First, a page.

[LA FEATURE]Running Dry

LA FEATURE

Drought-stricken California communities face a third-consecutive dry year with no relief in sight

Final Measurement of Season Shows CA Snowpack at 18 Percent of Average

The Sierra snowpack runoff is a key source of water for California, which faces a third-consecutive dry year

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    NEWSLETTERS

    These satellite images of the Sierra Nevada range were taken in January 2014 (left) and January 2013 (right). The images illustrate the dramatic difference between the range's snowpack in those two years. Credit: NASA

    The final Sierra Nevada snowpack measurement of the season -- a critical measure of the state's water supply -- revealed more bare ground than snow after an abnormally dry winter and spring in  drought-stricken California.

    The northern California mountains' spring runoff is a key source of water for California communities and growers, accounting for about one-third of the state's water. The final measurement of the wet season showed the snowpack at 18 percent of average for the date, according to the Department of Water Resources.

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    The DWR snowpack surveys gauge the amount of water melting from the mountain snowpack into streams and reservoirs. The monthly measurements allow state and regional water officials to develop water-use plans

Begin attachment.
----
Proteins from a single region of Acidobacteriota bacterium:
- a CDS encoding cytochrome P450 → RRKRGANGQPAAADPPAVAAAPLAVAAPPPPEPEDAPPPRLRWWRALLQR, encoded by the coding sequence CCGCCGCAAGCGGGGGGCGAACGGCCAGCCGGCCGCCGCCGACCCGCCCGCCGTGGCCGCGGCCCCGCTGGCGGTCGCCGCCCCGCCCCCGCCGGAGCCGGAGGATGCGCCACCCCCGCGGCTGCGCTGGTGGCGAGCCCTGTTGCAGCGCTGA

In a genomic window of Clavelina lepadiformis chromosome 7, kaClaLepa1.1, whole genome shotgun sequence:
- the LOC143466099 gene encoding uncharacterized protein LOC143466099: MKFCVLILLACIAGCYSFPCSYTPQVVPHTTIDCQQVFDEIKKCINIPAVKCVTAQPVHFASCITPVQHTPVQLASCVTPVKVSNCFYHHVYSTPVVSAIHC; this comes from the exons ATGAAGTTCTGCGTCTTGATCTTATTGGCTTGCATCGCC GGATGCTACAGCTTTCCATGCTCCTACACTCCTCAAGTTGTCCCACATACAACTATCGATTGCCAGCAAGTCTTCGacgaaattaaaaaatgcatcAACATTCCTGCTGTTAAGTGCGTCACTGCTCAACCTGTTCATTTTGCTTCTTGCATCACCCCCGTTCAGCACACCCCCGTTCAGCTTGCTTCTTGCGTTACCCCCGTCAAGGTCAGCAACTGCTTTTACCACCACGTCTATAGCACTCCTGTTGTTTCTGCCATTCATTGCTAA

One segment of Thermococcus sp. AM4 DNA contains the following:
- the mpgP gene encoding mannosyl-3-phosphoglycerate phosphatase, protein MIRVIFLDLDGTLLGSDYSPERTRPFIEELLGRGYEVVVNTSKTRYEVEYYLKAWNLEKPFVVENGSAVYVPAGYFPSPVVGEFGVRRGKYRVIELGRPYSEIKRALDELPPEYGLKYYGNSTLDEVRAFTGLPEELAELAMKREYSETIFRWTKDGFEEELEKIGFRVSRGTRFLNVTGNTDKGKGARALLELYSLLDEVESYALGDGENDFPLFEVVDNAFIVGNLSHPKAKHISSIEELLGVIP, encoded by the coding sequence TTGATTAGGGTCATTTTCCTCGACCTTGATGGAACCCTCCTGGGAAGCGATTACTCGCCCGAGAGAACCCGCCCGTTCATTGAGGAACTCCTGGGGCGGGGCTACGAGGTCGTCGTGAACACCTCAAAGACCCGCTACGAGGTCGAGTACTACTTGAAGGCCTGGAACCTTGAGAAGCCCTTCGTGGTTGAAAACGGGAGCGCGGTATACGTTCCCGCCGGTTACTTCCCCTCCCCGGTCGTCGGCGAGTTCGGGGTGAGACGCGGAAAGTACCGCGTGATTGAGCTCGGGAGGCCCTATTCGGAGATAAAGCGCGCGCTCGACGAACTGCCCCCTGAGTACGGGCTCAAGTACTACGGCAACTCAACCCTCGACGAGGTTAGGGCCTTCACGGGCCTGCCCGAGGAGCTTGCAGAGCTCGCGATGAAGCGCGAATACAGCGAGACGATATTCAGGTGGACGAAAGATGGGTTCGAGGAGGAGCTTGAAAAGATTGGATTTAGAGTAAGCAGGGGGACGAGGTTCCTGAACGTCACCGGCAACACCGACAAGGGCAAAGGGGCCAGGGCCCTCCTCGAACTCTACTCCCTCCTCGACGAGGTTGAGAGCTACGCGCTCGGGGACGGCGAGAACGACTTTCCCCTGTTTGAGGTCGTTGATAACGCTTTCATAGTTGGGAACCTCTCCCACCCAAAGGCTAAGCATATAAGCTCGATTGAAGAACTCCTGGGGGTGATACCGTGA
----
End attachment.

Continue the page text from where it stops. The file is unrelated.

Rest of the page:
A measurement on April 1, considered the peak of the snow season. It showed that the state's snowpack was about 32 percent of average water content.

    Thursday's measurement served as another indication of the state's dire situation. California is under a drought emergency declared earlier this year by the governor as the state faces a third-consecutive dry year.

    A poor snowpack measurement spells problems for the entire state with hot and dry summer months ahead.

    Water managers have said the northern Sierra snowpack that feeds California's major reservoirs is 9 percent of average, and those reservoirs are only half full. The lack of water means farmers have fallowed tens of thousands of acres -- fields left unsown to restore fertility -- and that affects how many workers they employ.

    Some ranchers have sold parts of their herds to cut costs as free-range grasses failed to grow as abundantly as usual, according to Associated Press reports. The water shortage also affects wildlife in California's rivers and streams.

    The relentless dry spell prompted Gov. Jerry Brown earlier this month to issue a second executive order in an effort to help firefighters, farmers and cities more quickly respond to the drought.

    The most recent U.S. Drought Monitor report, issued Thursday, shows that 100 percent of the state remains under Moderate to Exceptional drought conditions. More than 96 percent of the state is under Severe to Exceptional drought conditions.

    The weekly report tracks drought conditions across the country. Drought Monitor researchers use five categories to indicate drought intensity -- Abnormally Dry (D0), Moderate (D1), Severe (D2), Extreme (D3) and Exceptional (D4).